Remember our first installment?  We iterated on building a command-line tool for quickly selecting a private github repo to clone.  We built a solution using fish, fzf, and Go.  We iterated to a Github API interaction using a purposeful Go app and leveraged  Github's V4 GraphQL API.  We gained a lot speed from that.   However, after some usage, I've decided it's still a little bit slow for my taste when fetching a large list of repositories which requires paging via the Github API.

One thing that occurred to me is that the list of repositories doesn't change often, and I'm rarely cloning a repo that is brand new.   Why not cache the results and leverage that cache to present choices more quickly?

If we are attempting to choose a repo that's already in the cache, the UI will be lightning fast.  If we're choosing a repo that is newly added and it takes a little longer to show up in the list, then we are no worse off than we were without the cache.

This all seems completely reasonable on first glance.   However, there are a few tendrils:

  1. Cache + Updates: fzf only takes in a list of choices to present, supplied via stdin/pipe.  There are not a lot of good examples of 'feeding' fzf from both a pre-cached set of results -and- a set of updates to that cache, as they roll in gradually over 3-10 seconds.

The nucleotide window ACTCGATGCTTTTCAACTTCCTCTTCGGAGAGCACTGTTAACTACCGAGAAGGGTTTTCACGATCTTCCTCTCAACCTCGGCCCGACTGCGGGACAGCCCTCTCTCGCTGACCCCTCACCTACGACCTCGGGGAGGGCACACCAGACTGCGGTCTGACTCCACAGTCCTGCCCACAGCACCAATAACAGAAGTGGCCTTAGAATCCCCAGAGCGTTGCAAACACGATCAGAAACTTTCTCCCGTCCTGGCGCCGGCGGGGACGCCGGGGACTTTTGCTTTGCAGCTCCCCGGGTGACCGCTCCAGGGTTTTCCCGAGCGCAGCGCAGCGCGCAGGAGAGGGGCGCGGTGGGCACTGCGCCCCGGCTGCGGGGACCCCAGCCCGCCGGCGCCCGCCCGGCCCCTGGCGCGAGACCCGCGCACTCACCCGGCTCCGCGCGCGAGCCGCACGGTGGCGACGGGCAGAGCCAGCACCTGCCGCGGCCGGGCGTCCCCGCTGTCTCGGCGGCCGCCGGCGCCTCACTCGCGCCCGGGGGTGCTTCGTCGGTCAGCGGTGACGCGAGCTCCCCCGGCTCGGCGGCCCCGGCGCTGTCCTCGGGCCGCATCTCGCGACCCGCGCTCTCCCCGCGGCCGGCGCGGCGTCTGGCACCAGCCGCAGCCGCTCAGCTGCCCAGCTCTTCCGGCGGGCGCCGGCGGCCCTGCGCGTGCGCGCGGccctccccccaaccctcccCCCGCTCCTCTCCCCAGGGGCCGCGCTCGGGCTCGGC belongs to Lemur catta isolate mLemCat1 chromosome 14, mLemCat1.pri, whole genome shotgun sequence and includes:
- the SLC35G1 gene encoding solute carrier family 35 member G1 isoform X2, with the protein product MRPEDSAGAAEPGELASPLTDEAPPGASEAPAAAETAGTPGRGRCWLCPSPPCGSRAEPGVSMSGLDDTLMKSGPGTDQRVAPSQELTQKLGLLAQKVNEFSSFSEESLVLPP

2. Improve UI Performance: One of the main reasons we choose fzf was UI performance.  To gain performance over what we have already built, we need to be able to immediately feed a decent cache of results to fzf.  Cache updates also need to be fed to fzf to not break the experience of typing ahead to match against an entry which has not been cached, so we have to think a little bit about cache invalidation+updating here as well.
  3. Duplicates: In our case, when a persisted cache is one source, and a incremental update from API responses is another, it is extremely likely there will be a lot of overlap between them.  fzf does not offer a built-in way to de-dupe.  Showing duplicates to the user would be annoying at best and confusing at worst.  Additionally, duplicates won't be adjacent, or even guaranteed to be temporally close, so leveraging things like sort -u or uniq in a chain which needs to process everything all at once would not help because it would hold up the whole pipeline.  That would decimate UI performance and user experience.